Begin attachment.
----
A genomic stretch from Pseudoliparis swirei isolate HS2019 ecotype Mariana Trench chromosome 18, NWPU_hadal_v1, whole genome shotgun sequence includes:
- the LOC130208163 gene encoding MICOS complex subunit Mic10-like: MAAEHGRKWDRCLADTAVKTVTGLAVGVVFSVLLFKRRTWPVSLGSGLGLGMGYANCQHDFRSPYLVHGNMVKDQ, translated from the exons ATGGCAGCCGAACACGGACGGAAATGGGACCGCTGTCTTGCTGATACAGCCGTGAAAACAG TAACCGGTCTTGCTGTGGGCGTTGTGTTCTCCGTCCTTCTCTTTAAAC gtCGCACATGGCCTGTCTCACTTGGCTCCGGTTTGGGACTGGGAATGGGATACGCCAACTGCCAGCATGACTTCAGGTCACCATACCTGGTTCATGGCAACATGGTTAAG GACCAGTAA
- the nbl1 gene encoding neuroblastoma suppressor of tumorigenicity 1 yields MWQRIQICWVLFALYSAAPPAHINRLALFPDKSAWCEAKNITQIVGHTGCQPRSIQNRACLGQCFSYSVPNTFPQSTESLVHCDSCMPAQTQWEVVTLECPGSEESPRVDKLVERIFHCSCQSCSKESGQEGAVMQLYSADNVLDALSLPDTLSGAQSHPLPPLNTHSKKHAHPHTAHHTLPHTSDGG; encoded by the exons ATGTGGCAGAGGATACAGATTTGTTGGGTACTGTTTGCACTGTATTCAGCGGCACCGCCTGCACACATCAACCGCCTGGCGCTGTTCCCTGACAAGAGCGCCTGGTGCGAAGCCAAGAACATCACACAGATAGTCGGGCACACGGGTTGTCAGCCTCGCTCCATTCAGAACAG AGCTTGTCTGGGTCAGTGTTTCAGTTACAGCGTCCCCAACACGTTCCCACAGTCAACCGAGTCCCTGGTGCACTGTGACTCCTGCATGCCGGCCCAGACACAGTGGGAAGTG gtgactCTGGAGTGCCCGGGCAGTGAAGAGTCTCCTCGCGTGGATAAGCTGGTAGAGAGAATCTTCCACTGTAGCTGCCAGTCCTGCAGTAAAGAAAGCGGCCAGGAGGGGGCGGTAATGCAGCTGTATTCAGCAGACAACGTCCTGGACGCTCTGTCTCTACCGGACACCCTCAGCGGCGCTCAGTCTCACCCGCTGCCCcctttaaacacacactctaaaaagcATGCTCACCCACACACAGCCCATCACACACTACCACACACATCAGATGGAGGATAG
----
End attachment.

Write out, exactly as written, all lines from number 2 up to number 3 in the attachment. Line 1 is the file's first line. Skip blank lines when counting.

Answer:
- the LOC130208163 gene encoding MICOS complex subunit Mic10-like: MAAEHGRKWDRCLADTAVKTVTGLAVGVVFSVLLFKRRTWPVSLGSGLGLGMGYANCQHDFRSPYLVHGNMVKDQ, translated from the exons ATGGCAGCCGAACACGGACGGAAATGGGACCGCTGTCTTGCTGATACAGCCGTGAAAACAG TAACCGGTCTTGCTGTGGGCGTTGTGTTCTCCGTCCTTCTCTTTAAAC gtCGCACATGGCCTGTCTCACTTGGCTCCGGTTTGGGACTGGGAATGGGATACGCCAACTGCCAGCATGACTTCAGGTCACCATACCTGGTTCATGGCAACATGGTTAAG GACCAGTAA
- the nbl1 gene encoding neuroblastoma suppressor of tumorigenicity 1 yields MWQRIQICWVLFALYSAAPPAHINRLALFPDKSAWCEAKNITQIVGHTGCQPRSIQNRACLGQCFSYSVPNTFPQSTESLVHCDSCMPAQTQWEVVTLECPGSEESPRVDKLVERIFHCSCQSCSKESGQEGAVMQLYSADNVLDALSLPDTLSGAQSHPLPPLNTHSKKHAHPHTAHHTLPHTSDGG; encoded by the exons ATGTGGCAGAGGATACAGATTTGTTGGGTACTGTTTGCACTGTATTCAGCGGCACCGCCTGCACACATCAACCGCCTGGCGCTGTTCCCTGACAAGAGCGCCTGGTGCGAAGCCAAGAACATCACACAGATAGTCGGGCACACGGGTTGTCAGCCTCGCTCCATTCAGAACAG AGCTTGTCTGGGTCAGTGTTTCAGTTACAGCGTCCCCAACACGTTCCCACAGTCAACCGAGTCCCTGGTGCACTGTGACTCCTGCATGCCGGCCCAGACACAGTGGGAAGTG gtgactCTGGAGTGCCCGGGCAGTGAAGAGTCTCCTCGCGTGGATAAGCTGGTAGAGAGAATCTTCCACTGTAGCTGCCAGTCCTGCAGTAAAGAAAGCGGCCAGGAGGGGGCGGTAATGCAGCTGTATTCAGCAGACAACGTCCTGGACGCTCTGTCTCTACCGGACACCCTCAGCGGCGCTCAGTCTCACCCGCTGCCCcctttaaacacacactctaaaaagcATGCTCACCCACACACAGCCCATCACACACTACCACACACATCAGATGGAGGATAG